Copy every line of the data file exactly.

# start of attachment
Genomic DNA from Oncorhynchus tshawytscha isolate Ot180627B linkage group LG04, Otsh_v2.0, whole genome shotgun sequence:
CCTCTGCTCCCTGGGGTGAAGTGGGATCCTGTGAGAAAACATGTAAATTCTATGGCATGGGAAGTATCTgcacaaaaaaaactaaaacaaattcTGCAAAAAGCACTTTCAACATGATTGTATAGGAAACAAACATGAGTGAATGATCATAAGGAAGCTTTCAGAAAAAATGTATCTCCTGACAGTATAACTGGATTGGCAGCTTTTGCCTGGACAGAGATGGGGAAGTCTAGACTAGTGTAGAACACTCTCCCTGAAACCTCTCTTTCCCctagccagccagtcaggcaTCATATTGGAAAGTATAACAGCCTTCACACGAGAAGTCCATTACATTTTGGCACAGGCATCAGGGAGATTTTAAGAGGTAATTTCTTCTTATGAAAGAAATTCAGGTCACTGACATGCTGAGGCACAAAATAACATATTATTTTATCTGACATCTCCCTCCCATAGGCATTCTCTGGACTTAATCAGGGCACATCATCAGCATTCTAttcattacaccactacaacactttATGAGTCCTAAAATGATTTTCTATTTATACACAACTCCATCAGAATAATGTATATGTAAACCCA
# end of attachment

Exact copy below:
Genomic DNA from Oncorhynchus tshawytscha isolate Ot180627B linkage group LG04, Otsh_v2.0, whole genome shotgun sequence:
CCTCTGCTCCCTGGGGTGAAGTGGGATCCTGTGAGAAAACATGTAAATTCTATGGCATGGGAAGTATCTgcacaaaaaaaactaaaacaaattcTGCAAAAAGCACTTTCAACATGATTGTATAGGAAACAAACATGAGTGAATGATCATAAGGAAGCTTTCAGAAAAAATGTATCTCCTGACAGTATAACTGGATTGGCAGCTTTTGCCTGGACAGAGATGGGGAAGTCTAGACTAGTGTAGAACACTCTCCCTGAAACCTCTCTTTCCCctagccagccagtcaggcaTCATATTGGAAAGTATAACAGCCTTCACACGAGAAGTCCATTACATTTTGGCACAGGCATCAGGGAGATTTTAAGAGGTAATTTCTTCTTATGAAAGAAATTCAGGTCACTGACATGCTGAGGCACAAAATAACATATTATTTTATCTGACATCTCCCTCCCATAGGCATTCTCTGGACTTAATCAGGGCACATCATCAGCATTCTAttcattacaccactacaacactttATGAGTCCTAAAATGATTTTCTATTTATACACAACTCCATCAGAATAATGTATATGTAAACCCA